The animation studio UPA (United Productions of America) began producing Dick Tracy cartoons in 1961, starting with the Dick Tracy Show. Overshadowed by larger animation studio’s the Dick Tracy Show did not run long but Dick Tracy was kept alive in animation with a spot on the Mr. Magoo show in 1965. In 1971, Filmation added Dick Tracy cartoons to Archie’s T.V. Funnies, which was the last time Dick Tracy was seen in animation.
The first Dick Tracy cartoon series was produced from 1960 to 1961 by UPA. In the series Tracy employed a team of cartoon-like subordinate flatfoots to fight crime each week, contacting them on his two-way wrist radio. Everett Sloane voiced Tracy and supporting characters and villains were voiced by Jerry Hausner, Mel Blanc, Benny Rubin, Johnny Coons and Paul Frees. These subordinates included “Go-Go” Gomez, Joe Jitsu, Hemlock Holmes and Heap O’Calorie. 130 five-minute cartoons were designed and packaged for syndication targeted at children.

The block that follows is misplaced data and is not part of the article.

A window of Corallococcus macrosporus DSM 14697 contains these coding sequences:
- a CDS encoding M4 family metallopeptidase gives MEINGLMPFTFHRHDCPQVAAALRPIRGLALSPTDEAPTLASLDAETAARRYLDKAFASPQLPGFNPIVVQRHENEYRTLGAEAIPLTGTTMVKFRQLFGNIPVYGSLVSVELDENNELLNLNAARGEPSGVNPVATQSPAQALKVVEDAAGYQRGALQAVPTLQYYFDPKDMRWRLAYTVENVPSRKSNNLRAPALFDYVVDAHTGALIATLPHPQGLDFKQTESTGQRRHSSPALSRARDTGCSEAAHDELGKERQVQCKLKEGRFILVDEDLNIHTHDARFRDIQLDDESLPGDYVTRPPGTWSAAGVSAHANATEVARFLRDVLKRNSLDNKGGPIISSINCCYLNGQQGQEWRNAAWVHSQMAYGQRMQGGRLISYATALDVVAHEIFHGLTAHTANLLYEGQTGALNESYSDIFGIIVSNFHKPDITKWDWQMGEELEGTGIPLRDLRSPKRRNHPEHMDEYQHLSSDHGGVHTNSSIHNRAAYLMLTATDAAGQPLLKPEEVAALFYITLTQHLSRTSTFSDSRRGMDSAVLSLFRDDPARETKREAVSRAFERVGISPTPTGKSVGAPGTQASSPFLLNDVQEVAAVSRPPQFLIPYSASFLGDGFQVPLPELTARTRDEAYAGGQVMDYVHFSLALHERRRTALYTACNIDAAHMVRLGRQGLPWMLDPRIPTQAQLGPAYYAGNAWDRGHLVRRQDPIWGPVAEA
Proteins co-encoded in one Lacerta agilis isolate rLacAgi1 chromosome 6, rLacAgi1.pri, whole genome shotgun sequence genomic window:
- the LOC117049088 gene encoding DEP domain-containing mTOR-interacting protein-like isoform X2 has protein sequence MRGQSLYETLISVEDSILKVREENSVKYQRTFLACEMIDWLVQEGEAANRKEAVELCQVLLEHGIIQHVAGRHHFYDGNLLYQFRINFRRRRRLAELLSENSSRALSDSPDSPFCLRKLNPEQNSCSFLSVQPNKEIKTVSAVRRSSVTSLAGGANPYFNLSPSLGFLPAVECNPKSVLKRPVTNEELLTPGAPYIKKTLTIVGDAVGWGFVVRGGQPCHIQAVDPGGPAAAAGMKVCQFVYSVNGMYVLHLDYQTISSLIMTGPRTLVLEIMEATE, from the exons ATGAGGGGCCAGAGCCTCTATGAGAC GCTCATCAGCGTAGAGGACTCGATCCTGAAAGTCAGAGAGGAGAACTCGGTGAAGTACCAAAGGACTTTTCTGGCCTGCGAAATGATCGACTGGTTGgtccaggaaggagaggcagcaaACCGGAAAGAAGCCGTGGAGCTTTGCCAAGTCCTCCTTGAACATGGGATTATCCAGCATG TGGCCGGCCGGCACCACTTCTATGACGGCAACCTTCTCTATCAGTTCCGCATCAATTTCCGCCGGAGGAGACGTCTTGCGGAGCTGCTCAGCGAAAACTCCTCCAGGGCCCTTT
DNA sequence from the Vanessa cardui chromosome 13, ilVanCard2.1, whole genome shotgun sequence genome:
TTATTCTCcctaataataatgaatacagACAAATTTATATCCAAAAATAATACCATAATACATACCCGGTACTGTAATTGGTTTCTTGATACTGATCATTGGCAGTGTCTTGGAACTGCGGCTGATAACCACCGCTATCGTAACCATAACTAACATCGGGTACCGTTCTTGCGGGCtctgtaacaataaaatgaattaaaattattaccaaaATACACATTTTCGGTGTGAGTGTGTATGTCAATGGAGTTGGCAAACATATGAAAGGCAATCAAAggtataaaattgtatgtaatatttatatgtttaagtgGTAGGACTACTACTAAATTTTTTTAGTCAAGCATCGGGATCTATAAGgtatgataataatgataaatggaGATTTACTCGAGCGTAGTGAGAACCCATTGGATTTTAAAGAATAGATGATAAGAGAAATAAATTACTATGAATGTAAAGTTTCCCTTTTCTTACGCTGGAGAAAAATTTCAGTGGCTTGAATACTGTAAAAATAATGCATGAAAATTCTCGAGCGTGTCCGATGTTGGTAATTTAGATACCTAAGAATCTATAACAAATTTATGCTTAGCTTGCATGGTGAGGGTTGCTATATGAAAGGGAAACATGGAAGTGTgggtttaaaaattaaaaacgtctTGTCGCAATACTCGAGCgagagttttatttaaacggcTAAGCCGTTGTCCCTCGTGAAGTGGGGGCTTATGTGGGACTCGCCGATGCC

“Dick Tracy and the Mob”
Since UPA was also the production company behind the Mr. Magoo cartoons, it was possible for them to arrange a meeting between Tracy and Magoo in a 1965 episode of the season-long TV series The Famous Adventures of Mr. Magoo. In that episode, “Dick Tracy and the Mob,” Tracy persuades Magoo (a well-known actor in the context of the Famous Adventures series) to impersonate an international hit man whom he resembles, and infiltrate a gang of criminals made up of Flattop, Pruneface, Itchy, Mumbles and others. Unlike the earlier animated Tracy shorts, this longer episode was played relatively straight, with Tracy getting much more screen time. Pitting Tracy against a coalition of several of his foes would be adopted more than two decades later in the 1990 film mentioned below.
A second cartoon series, produced in 1971, was a feature in Archie’s TV Funnies which ran short animations for a number of comic strips. Produced by Filmation, which adhered more closely to the comic strip, the Dick Tracy funnies were hampered by cruder animation, typical of the studio’s production standards.